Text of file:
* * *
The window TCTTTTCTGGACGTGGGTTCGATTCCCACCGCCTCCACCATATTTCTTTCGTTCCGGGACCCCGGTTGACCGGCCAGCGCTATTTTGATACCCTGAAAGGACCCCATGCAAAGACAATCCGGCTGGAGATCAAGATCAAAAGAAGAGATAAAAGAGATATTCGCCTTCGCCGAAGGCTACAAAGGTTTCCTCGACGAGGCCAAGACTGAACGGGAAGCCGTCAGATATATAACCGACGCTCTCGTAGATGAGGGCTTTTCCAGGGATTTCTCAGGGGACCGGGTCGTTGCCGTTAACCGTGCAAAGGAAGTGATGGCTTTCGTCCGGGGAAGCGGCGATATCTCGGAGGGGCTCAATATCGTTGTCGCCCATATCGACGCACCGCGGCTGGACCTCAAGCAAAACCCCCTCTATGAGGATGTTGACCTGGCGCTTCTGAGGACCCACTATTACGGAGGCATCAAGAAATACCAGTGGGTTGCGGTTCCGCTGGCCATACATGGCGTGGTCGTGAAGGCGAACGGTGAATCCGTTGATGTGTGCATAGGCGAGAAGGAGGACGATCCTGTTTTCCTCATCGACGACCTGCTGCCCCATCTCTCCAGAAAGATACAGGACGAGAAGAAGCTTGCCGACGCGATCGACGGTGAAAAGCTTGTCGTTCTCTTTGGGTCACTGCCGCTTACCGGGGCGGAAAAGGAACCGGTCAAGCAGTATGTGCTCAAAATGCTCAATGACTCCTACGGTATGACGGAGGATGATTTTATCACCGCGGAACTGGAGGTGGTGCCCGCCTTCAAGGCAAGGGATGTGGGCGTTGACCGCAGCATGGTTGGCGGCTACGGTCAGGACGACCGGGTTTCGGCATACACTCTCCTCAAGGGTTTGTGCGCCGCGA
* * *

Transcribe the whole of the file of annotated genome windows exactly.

The window TCTTTTCTGGACGTGGGTTCGATTCCCACCGCCTCCACCATATTTCTTTCGTTCCGGGACCCCGGTTGACCGGCCAGCGCTATTTTGATACCCTGAAAGGACCCCATGCAAAGACAATCCGGCTGGAGATCAAGATCAAAAGAAGAGATAAAAGAGATATTCGCCTTCGCCGAAGGCTACAAAGGTTTCCTCGACGAGGCCAAGACTGAACGGGAAGCCGTCAGATATATAACCGACGCTCTCGTAGATGAGGGCTTTTCCAGGGATTTCTCAGGGGACCGGGTCGTTGCCGTTAACCGTGCAAAGGAAGTGATGGCTTTCGTCCGGGGAAGCGGCGATATCTCGGAGGGGCTCAATATCGTTGTCGCCCATATCGACGCACCGCGGCTGGACCTCAAGCAAAACCCCCTCTATGAGGATGTTGACCTGGCGCTTCTGAGGACCCACTATTACGGAGGCATCAAGAAATACCAGTGGGTTGCGGTTCCGCTGGCCATACATGGCGTGGTCGTGAAGGCGAACGGTGAATCCGTTGATGTGTGCATAGGCGAGAAGGAGGACGATCCTGTTTTCCTCATCGACGACCTGCTGCCCCATCTCTCCAGAAAGATACAGGACGAGAAGAAGCTTGCCGACGCGATCGACGGTGAAAAGCTTGTCGTTCTCTTTGGGTCACTGCCGCTTACCGGGGCGGAAAAGGAACCGGTCAAGCAGTATGTGCTCAAAATGCTCAATGACTCCTACGGTATGACGGAGGATGATTTTATCACCGCGGAACTGGAGGTGGTGCCCGCCTTCAAGGCAAGGGATGTGGGCGTTGACCGCAGCATGGTTGGCGGCTACGGTCAGGACGACCGGGTTTCGGCATACACTCTCCTCAAGGGTTTGTGCGCCGCGA